French Wars of Religion 


We Drive 50 min into the Brittany borders to the town of Vitré. We will view the city walls from afar for a perspective of the realities of a siege of this high-top strong hold.

  • Walk the 15thc and 16thc town and view the famous merchant houses in Rue de la Baudrière &  Rue de la Poterie. You will gain a feel for the maze of ancient cobbled streets that could be defended when under attack.

  • Visit the 13thc Rachapt district outside the town walls reached through Saint Pierre postern gates, a medieval covered gateway.  

  • We will view the ramparts from below before our chateau visit

  • Tour the Chateau precinct, bailey, museum, towers, and ramparts.

  • Lunch at great French Bistro and time for a discussion of the realities of the 5 month Vitré siege


Drive to Chateau Craon to vist the Chateau including an interior tour, and then the site of the largest battle in the Western France during the Wars of Religon.

  • Drive to the battlfeild of Port Ringeard, Entrammes walk the crossing site and visit the cross. The site is almost completly built out by the 18th and 19thc town.

  • Drive to Laval, visit the 14-16thc century medieval qauter, afternoon tea.

  • Return to Mayenne

The Battle of Craon took place between 21–24 May 1592, between the French Royal army under the Duke of Montpensier and François de Bourbon, Prince of Conti, reinforced by English contingents under Sir John Norreys, against the combined forces of Spain and the Catholic League of France during the War of the Three Henrys and the Anglo-Spanish War (1585–1604). Craon was besieged by the army of Henry of Navarre, but the defenders, supported by a Catholic relief force recruited by Philippe Emmanuel, Duke of Mercœur, resisted. At the end, Craon was liberated by the Spaniards under Don Juan del Águila, who defeated the Anglo-French besiegers


Battles and Sieges in the West

  • 1589 Siege of Vitré, Brittany

  • 1591  Battle of Châtillon-en-Vendelais, Brittany

  • 1592  Battle of Craon, Mayenne

  • 1592 Siege of Laval, Mayenne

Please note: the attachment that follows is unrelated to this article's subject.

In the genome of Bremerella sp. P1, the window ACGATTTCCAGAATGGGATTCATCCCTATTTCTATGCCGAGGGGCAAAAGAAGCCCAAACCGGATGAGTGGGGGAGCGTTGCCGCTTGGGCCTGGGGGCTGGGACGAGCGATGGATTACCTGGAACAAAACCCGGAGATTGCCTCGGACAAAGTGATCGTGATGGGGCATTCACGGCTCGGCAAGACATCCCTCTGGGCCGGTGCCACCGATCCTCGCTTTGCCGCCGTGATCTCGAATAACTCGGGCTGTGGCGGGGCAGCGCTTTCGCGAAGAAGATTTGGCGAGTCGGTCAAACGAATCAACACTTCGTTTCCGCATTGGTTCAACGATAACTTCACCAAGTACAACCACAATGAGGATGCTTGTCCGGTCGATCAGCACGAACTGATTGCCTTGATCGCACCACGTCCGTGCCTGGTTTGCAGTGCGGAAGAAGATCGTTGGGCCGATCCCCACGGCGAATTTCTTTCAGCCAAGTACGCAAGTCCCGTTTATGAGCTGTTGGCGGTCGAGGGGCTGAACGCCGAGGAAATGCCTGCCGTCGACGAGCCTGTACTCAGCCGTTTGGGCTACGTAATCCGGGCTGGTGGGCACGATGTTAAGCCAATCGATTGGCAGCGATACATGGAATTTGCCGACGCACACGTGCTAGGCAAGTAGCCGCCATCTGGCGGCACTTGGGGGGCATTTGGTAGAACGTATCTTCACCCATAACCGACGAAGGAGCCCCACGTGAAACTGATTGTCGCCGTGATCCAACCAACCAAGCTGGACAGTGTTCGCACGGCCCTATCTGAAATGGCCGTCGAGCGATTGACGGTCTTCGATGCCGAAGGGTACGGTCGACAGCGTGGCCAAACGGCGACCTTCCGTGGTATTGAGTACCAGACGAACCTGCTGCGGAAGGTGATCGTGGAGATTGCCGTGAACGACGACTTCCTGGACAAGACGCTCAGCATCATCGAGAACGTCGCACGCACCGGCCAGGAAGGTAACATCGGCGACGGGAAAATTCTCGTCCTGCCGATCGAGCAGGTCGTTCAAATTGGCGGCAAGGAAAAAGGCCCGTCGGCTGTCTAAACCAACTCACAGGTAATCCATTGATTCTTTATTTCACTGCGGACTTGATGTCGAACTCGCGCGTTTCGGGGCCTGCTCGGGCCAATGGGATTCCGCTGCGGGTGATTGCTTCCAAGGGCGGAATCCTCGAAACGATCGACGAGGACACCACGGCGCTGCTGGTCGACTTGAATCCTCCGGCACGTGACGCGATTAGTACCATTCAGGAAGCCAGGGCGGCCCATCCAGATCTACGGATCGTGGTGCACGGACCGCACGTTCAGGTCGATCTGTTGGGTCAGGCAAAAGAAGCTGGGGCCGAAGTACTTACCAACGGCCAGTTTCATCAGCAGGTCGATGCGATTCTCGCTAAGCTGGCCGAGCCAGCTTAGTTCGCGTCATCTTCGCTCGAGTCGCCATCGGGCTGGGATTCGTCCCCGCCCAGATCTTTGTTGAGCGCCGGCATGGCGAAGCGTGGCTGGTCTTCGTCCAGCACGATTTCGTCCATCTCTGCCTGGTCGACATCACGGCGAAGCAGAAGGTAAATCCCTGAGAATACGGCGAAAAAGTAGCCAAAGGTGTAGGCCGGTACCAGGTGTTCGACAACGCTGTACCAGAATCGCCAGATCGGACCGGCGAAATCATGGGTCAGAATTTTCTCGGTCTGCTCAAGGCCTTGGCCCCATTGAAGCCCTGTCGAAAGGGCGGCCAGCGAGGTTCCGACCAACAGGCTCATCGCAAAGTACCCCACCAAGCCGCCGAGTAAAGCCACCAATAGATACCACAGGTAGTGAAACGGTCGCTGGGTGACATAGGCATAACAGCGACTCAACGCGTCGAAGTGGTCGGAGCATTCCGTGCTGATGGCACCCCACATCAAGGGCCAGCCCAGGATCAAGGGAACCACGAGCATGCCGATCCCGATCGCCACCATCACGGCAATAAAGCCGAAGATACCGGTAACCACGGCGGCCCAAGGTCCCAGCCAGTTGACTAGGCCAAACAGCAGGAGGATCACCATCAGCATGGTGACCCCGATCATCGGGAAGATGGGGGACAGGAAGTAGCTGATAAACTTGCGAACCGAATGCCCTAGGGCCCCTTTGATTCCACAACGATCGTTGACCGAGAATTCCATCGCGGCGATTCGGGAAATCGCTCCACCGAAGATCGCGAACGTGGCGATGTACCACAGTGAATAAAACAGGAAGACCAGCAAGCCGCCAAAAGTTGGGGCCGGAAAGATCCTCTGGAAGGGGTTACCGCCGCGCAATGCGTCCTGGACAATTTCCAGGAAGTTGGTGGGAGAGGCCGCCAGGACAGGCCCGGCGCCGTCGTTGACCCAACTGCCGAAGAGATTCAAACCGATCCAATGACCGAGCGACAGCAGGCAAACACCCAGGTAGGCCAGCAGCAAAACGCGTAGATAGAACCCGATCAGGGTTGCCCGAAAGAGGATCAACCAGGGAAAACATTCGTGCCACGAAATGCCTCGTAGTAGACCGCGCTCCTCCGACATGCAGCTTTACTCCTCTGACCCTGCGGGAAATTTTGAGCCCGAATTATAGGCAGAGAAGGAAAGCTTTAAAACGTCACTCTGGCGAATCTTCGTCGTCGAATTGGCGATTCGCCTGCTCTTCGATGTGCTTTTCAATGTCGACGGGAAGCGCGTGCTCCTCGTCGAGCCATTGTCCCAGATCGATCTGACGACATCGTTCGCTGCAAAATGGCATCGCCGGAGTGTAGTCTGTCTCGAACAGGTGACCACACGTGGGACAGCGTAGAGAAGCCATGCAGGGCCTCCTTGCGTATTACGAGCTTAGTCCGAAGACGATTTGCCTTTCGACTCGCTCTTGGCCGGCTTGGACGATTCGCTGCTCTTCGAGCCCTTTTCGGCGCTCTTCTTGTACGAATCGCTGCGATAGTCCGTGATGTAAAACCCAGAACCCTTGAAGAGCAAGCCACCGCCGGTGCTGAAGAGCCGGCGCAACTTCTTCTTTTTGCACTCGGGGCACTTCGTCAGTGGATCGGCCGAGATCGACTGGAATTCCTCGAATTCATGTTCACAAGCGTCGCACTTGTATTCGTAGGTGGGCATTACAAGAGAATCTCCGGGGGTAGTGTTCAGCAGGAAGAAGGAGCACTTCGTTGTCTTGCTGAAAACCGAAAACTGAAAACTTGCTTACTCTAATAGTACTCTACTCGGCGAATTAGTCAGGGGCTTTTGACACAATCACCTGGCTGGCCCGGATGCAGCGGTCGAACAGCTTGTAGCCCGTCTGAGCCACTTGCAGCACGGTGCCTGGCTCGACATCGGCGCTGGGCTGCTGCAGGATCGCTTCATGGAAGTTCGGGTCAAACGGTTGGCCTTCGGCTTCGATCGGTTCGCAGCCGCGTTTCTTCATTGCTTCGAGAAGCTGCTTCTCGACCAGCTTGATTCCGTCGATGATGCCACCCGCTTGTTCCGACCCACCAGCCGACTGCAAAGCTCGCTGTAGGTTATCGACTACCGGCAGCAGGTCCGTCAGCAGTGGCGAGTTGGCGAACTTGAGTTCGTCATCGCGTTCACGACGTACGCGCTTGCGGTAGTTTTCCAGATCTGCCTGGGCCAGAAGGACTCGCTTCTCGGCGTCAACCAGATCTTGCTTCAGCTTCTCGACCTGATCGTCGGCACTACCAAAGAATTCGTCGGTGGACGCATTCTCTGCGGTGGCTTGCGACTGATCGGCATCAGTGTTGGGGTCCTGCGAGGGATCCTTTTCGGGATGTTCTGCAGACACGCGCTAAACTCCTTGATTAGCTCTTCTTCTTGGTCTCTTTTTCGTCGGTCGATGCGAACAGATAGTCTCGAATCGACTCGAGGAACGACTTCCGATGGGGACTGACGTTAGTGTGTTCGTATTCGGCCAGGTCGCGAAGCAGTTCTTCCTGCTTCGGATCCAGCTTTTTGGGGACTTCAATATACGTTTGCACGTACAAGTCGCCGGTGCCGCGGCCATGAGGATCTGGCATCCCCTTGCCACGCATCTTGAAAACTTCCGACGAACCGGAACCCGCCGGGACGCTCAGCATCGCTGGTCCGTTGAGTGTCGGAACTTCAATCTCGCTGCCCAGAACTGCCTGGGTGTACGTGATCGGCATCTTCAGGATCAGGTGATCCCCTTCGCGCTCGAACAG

• 1592 seige of Chateau-Gontier

  • 1592 seige of Lassay-les-Chateau, Mayenne

  • 1593 Battle of Port Ringeard (Entrammes) Mayenne

  • 1594 Seige of Morlaix, Brittany



16thc Wars of Religion, saw French royal authority undermined by the Catholic League, the Huguenots Protestants & Malcontents Lords seize the opportunity to become semi independant from the crown, refusing to pay taxs and tithes to the Catholic church. In 1587 when there is no heir apparent a crisis spills to an 8th war;  The Countess of Laval sends Rene de Montbourcher to defend the city Vitré, much of Maine's and Brittanys Lords turn towards calvanism.  

       A prosperous merchant town, from the 13th to the 16thc Vitré traded fine cloth across Europe &  the Americas, shipping from the ports in Brittany and Normndy. A great many of the the merchants’ mansions still survive today, listing the city amoung the finest surviving medieval cities in France. In 1589 Vitré was sieged for 5-months by the Catholic Philippe-Emmanuel de Lorraine, Duke of Mercœur with his catholic leauge and spanish mercenaries.

                 Vitré built on a defensive plateau, with deep moats & overlooking the Vilaine valley, with natural northern & southern defenses. The vulnerable east was protected by the chateau’s massive and deep stone quarry.

                 In March 1589 the Huguenot Lords expel Vitré’s Catholics into the suburbs away from the Protestant enclave around the Chateau.  Triggering a explosive insurrection amoung the suburban inhabitants & peasants from 53 surrounding parishes. The peasants unite & lay siege to Vitré. With news of the uprising, Catholic Duke of Mercoeur joins & supports the siege from his Southern Brittany base.

            August 1589, Henry de Bourbon & the royalists beat the peasant "Catholic Leaguers". Along with René de Montbourcher, the Royalist soldiers rape women, imprison priests, burnt the Catholic suburbs of Vitré, & the churches of St Martin, St Croix, St Yves & Augustine Convent.

Tour Wars of Religion - 1589